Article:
CNHI Harrisburg Bureau
HARRISBURG - Gov. Tom Corbett’s budget address included a bold array of strategies intended to confront a transportation funding crisis, provide additional money for education and get the state out of the liquor business.
All three of those moves have aspects that may give some lawmakers pause.
The transportation funding is tied to a move to lift the cap on a tax on the oil company franchise tax. Corbett took care in his address to argue that he is suggesting that the state change the tax rate, he is just lifting the cap. The distinction may be too fine for many.
The move to connect educational funding to liquor privatization is objectionable to some lawmakers.
“It’s going to be a challenging few months,” said Sen. Gene Yaw, R-23 of Lycoming County.
Beyond those hot-button issues though, there is reason for optimism, as lawmakers said that the state government’s budget is in a much more healthy position now than it had been at similar points in Corbett’s first two years in office.
The governor’s strategy of connecting education funding to liquor privatization is “disingenuous,” said Sen. John Wozniak, D-35 of Cambria County.
Under the governor’s liquor privatization plan, $200 million a year from the sale of licenses to operate retail stores selling wine, liquor and beer would be made available to schools for use on school safety, boosting elementary education funding, developing individualized learning plans, and bolstering science, technology, engineering and math programs.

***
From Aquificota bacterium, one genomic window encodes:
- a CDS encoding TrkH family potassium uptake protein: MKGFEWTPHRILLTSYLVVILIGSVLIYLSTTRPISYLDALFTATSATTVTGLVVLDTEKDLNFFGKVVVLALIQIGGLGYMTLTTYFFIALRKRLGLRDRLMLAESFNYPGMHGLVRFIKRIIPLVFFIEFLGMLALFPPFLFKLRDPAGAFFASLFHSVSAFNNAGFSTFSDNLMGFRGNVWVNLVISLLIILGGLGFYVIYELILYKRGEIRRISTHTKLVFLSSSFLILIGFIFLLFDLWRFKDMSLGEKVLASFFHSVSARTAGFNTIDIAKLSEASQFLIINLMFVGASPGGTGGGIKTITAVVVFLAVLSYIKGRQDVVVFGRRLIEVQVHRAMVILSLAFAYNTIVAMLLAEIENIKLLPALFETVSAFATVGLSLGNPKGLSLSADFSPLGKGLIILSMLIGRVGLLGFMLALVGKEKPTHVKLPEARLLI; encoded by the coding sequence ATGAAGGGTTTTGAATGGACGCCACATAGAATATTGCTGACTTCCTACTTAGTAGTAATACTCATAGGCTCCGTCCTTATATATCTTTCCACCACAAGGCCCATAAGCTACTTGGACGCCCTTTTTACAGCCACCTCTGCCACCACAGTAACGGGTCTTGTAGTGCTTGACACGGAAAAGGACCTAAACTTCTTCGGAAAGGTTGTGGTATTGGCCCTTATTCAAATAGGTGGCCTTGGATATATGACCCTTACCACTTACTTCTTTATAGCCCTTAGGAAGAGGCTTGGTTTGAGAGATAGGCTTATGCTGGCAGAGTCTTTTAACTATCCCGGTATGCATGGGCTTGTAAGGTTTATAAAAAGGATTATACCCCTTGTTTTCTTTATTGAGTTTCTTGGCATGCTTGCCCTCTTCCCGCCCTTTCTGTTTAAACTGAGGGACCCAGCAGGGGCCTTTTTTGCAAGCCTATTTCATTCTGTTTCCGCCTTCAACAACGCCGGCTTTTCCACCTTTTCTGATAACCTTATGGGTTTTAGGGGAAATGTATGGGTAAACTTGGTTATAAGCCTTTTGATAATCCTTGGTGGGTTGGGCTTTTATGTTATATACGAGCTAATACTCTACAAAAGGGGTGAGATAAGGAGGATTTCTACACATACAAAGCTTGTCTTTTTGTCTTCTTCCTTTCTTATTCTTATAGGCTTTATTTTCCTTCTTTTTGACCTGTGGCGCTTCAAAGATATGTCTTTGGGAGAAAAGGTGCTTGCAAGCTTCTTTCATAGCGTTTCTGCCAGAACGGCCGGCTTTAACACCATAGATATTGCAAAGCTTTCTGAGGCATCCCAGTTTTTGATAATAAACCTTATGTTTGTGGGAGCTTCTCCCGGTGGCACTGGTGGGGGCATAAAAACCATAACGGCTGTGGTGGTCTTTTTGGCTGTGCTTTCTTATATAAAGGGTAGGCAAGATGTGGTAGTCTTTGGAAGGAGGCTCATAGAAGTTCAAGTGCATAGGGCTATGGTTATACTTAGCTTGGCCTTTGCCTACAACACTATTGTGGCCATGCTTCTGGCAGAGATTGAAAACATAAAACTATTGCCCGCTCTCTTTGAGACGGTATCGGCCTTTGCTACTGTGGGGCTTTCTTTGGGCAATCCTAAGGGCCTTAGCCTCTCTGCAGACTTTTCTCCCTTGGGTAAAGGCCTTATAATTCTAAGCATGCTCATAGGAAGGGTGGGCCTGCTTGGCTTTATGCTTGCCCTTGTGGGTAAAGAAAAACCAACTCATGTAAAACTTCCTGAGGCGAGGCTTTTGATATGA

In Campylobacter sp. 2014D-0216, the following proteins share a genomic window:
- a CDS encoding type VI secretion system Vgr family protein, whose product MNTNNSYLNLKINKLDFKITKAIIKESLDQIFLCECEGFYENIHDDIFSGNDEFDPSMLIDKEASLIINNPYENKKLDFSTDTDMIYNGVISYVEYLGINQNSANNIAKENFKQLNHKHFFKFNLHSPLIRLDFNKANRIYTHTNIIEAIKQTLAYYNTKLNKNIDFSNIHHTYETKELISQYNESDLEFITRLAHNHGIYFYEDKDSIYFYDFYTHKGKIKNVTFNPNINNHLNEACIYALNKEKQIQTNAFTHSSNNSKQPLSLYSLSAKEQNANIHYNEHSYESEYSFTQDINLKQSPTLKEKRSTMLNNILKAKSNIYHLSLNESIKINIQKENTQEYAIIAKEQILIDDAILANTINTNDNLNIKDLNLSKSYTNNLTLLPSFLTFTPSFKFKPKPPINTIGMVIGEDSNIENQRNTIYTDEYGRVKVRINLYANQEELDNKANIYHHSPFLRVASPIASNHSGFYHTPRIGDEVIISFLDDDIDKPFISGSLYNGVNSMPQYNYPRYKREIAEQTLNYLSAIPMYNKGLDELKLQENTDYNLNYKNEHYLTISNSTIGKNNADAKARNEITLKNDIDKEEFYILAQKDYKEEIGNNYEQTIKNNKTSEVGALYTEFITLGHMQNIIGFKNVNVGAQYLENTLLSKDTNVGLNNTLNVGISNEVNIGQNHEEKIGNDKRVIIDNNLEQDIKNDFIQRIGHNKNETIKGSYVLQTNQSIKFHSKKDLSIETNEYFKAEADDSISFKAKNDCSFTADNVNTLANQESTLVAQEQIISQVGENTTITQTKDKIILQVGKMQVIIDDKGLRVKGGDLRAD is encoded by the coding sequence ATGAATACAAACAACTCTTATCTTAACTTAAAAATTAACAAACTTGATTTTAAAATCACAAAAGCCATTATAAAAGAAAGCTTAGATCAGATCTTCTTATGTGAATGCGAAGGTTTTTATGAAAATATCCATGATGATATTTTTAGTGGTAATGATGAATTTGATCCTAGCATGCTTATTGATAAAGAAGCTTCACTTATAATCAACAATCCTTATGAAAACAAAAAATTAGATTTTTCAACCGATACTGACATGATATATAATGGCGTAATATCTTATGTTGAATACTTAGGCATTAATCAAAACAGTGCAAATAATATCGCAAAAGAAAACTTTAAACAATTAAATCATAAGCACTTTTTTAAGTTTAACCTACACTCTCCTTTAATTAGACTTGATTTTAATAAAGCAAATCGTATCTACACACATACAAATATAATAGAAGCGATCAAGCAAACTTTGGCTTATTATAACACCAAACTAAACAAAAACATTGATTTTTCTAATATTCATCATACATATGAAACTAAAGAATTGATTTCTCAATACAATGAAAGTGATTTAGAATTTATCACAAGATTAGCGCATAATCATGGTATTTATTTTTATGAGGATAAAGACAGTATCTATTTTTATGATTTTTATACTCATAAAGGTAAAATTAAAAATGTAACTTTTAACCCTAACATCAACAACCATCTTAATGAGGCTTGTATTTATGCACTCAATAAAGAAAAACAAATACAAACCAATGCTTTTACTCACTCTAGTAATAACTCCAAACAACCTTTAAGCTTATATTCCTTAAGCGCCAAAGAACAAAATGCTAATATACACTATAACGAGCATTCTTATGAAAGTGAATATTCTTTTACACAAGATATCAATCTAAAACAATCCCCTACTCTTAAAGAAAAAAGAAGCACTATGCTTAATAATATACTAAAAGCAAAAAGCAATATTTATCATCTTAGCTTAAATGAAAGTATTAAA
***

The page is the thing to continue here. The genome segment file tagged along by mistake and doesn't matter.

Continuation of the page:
Sen. John Gordner, R-27, of Columbia County, said that the education funding — outside the amount tied to liquor privatization — demonstrates how the strain of austerity is less intense. Corbett has proposed a $90 million boost in basic education funding, $100 million in accountability block grants that many school districts use to fund full-day kindergarten, and the state has announced that it will not reduce the amount of funding for higher education.
“Last year, we started with a $400 million deficit,” Gordner said. “This year, we are starting $160 million to $170 million to the good.”
Most lawmakers suggested that transportation funding may be the most likely to be addressed, simply because the need to act is so great.
Transportation funding affects everyone, “Whether you’re on a school bus, driving a feed truck or going to work,” said Sen. Elder Vogel, R-47, of Lawrence County.
Corbett noted that the average age of a bridge in Pennsylvania is 51 years while the expected life expectancy of a bridge is more like 30-40 years.
If the state does not take steps to repair some of the 4,774 structurally deficient bridges in the commonwealth, “We’re going to have a bridge collapse and then they’ll hang us all,” Vogel said.
Yaw said that when there are bridge problems or issues with road conditions, constituents might point to the $250 million that is going toward mass transit.
“I can’t say they are wrong,” Yaw said.
The Senate Transportation Committee has scheduled a hearing Tuesday to begin examining the governor’s transportation plan in detail, Gordner said.